There are many creatures to consider when managing home pest control. One bug that can wreak havoc on your property is the clothes moth.
These winged pests are attracted to organic materials, including wool, cashmere and fur. However, they aren't the same bugs that are out in the open, flying around lights. Adult clothes moths are only 1/2 inch, and they're not the culprits that eat holes through articles of clothing. It's their larvae, which are less than 1/2-inch long.
There are two species of clothes moths - the casemaking clothes moth and the webbing clothes moth. Both feed on textiles as larvae.
The casemaking species creates and carries a case from its food. To make detection even more difficult, the cases take on the color of the fabric that's been ingested. These pests can feed from either end of the case and withdraw into it when they feel threatened.
The webbing clothes moths spin silk webs to create a network of temporary feeding tubes. They leave behind this webbing when they move on to other areas to feed.
Both species prefer darkness, so they can be difficult to detect. If you suspect that your closet is hosting these pests, look in dark areas of the closet and inspect hiding spots on the clothing, such as the underside of collars. Keep an eye out for tubes or webbing that may be an indication of clothes moths. These destructive bugs can travel from room to room, so prevention through daily practices can help protect your home against these pests.
Clothes moths can be found on apparel and in bird and rodent nests, underscoring the importance of complete pest management at home.
Clothes moths rarely nest on clothing that's frequently worn. If there are articles that are rarely used, consider storing them away in airtight bags or storage bins. For the clothes that are left out, clean them regularly and thoroughly. Any clothes moths that are already present can be rid of with a wash using hot water or dry cleaning.
Address the closet as well by vacuuming and scrubbing down the space. This will ensure that any moths that managed to escape the cleaning won't have further opportunities to infest your closet.
If you experience an infestation, don't hesitate to reach out to a pest control company such as Abell Pest Control. These professionals can take care of the problem and advise you on best practices that'll keep your home pest-free.
You probably already know that most people are repulsed by the simple sight of cockroaches. If you are personally dealing with a cockroach infestation, the feelings of disgust are probably even more intense. Unfortunately, the cold winter weather tends to be one of the reasons this pest ends up in your home in the first place, according to Any Pest. While you may know that you don't want to share your home with cockroaches this winter, there are a number of interesting facts about this pest that you've probably never heard.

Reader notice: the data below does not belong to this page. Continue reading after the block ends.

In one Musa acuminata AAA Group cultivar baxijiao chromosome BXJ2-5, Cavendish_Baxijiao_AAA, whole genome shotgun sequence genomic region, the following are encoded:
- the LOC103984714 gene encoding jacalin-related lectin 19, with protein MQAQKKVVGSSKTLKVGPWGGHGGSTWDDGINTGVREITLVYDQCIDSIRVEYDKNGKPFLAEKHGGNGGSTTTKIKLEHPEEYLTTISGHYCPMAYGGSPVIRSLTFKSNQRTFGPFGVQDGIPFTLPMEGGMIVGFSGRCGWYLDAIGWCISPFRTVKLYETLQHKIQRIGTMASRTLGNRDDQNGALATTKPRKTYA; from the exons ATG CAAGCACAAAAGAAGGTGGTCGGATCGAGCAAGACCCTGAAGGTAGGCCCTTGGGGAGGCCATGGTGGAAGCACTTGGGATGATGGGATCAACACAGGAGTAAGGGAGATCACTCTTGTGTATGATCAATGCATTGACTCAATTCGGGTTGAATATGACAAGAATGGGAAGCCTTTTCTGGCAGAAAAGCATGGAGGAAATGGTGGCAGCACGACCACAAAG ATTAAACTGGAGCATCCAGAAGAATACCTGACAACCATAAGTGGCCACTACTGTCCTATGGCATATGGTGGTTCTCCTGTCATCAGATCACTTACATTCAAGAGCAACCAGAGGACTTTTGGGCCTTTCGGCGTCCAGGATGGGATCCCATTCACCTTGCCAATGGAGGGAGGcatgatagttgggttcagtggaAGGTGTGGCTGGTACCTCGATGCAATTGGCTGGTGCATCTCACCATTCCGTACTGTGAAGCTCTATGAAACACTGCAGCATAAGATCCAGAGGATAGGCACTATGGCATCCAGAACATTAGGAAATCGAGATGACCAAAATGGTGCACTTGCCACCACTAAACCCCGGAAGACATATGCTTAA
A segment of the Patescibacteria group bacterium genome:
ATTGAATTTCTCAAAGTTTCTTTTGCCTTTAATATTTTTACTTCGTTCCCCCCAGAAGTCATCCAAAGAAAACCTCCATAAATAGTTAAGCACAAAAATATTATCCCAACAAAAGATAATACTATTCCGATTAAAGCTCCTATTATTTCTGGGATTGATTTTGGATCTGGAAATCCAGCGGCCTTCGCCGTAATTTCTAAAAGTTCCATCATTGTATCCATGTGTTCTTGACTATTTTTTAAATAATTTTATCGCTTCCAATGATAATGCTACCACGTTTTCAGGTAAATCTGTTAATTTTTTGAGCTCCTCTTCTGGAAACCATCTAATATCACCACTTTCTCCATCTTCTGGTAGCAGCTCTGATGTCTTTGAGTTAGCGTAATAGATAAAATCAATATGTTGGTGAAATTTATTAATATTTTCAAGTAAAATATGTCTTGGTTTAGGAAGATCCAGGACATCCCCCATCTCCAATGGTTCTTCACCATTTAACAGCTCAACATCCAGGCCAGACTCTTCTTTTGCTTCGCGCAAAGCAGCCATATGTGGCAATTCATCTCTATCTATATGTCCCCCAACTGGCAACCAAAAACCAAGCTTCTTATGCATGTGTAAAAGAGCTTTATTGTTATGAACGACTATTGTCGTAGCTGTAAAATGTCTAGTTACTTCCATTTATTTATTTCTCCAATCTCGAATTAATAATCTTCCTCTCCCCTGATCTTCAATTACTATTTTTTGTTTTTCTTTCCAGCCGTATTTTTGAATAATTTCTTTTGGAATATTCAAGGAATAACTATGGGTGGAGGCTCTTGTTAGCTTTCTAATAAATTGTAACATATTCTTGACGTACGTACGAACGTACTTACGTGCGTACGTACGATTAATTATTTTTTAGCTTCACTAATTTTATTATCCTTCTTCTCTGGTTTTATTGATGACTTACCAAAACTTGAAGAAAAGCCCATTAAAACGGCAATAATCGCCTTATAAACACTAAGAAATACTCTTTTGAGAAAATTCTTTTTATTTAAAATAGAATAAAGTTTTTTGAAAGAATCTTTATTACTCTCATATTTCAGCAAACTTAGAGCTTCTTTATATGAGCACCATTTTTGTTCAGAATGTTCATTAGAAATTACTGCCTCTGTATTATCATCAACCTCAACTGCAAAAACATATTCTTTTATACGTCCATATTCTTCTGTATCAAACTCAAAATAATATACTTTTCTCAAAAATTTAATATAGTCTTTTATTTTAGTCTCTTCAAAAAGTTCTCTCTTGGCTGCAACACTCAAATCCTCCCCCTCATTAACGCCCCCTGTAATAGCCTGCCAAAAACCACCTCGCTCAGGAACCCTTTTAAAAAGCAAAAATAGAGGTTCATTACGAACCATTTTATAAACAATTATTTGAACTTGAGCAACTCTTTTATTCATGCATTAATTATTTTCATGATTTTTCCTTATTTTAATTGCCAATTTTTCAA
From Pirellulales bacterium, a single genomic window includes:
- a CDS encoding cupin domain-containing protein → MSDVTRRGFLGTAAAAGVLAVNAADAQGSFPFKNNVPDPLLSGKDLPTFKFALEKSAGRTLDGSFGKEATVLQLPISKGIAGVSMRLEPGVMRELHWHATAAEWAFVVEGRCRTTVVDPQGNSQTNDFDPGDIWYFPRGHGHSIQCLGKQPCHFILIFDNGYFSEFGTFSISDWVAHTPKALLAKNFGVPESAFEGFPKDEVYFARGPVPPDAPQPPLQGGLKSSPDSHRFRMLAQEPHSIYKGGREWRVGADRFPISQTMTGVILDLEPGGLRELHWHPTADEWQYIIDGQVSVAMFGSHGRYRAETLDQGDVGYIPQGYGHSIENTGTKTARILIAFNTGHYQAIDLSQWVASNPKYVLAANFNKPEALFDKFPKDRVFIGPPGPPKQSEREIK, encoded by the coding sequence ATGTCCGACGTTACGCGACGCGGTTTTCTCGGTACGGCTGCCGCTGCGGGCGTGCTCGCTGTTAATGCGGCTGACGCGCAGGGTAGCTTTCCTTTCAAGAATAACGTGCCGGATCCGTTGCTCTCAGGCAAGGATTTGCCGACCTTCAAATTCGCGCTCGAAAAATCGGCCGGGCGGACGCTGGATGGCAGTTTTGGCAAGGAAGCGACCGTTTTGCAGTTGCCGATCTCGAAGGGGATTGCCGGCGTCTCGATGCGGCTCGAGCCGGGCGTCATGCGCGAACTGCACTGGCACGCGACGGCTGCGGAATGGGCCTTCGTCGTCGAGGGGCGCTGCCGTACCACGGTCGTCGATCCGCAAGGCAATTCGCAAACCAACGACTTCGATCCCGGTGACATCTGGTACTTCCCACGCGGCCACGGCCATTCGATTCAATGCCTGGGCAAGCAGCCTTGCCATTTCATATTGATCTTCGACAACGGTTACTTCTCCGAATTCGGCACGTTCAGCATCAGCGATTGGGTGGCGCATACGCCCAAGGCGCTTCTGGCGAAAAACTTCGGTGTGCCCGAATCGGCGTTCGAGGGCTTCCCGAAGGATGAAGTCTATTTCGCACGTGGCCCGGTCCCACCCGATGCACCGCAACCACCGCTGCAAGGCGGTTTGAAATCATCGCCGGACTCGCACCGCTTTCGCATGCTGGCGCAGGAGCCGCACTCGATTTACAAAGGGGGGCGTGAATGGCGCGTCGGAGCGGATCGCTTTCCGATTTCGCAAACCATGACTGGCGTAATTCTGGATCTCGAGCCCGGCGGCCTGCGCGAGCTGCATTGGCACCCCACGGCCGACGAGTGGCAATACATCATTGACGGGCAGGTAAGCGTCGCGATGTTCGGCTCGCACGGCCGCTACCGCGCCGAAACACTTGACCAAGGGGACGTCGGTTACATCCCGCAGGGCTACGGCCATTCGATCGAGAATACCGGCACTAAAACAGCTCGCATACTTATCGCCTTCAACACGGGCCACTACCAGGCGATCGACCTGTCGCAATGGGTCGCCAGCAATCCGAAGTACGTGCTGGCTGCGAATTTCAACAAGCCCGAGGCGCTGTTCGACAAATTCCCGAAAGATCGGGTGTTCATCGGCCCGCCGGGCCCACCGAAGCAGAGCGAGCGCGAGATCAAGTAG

Because of the high amount of traffic and the versatility of the facilities, pests are naturally attracted to long-term care institutions. Many nursing homes, rehabilitation centers and other care facilities include on-site kitchens and cafeterias as well as private rooms and common spaces. All of these places are susceptible to attracting pests because of the presence of food, water and viable habitats.
During the summer months, some people love to go camping with family and friends. Yet this fun trip can be ruined with a few unwanted visitors, most notably different types of bugs. Crawling spiders, hungry mosquitoes and buzzing flies can become annoying quickly. How can you avoid these pests when you're outdoors? Consider these tips to keep bugs out of your campsite.
Carpenter ants can chew through the strongest studs and stringers in a house as they hollow the wooden beams out for nesting. The resulting damage can weaken the home's structural support and require expensive repairs. Professional pest control workers can remove a colony of ants, but the best practice for homeowners is to learn the best ways to keep out an ant colony and prevent the problem before it begins.
As the weather cools, you'll probably see fewer pests than you did during the warmer months, but that doesn't mean they're all gone just yet. Some insects can actually come out in full force during the autumn, while others might seek refuge in your warm home. Here are some key tips to keep in mind as fall gets underway:
As the middle of summer approaches, you need to be vigilant about keeping your garden free of pests. Many insects breed during the summertime, which means they're on the lookout for great places to lay their eggs. For many bugs, that means near a source of food. In fact, some species of insects will lay their eggs inside budding vegetables and fruit so their larvae have something to eat as soon as they hatch. That's why you have to keep harmful bugs out without damaging the bugs that could help you, such as bumble bees.
You might have noticed that, with the exception of the kitchen, you find more pests in your bathroom than in the rest of your home. This is because insects and rodents see the bathroom as a convenient watering hole. Pests love leaky pipes and standing water because these offer them a hydrating oasis in the otherwise dry biome that is your house or apartment. And if your bathroom develops mold, all the better for pests, who may eat fungus or use it to lay their eggs.
The kitchen is largest gathering place for pests in a residential home. The reason is simple: pests can grab a bite to eat and take a sip of water while they're here. And when they find such a bountiful place, they will return home to their nests and report the finding - before you know it, your whole pantry is a buffet for ants! The problem could get even worse if a piece of food falls somewhere and begins to rot. Similarly, fruit and vegetables you bring into your home may be harboring unseen pests waiting to hatch.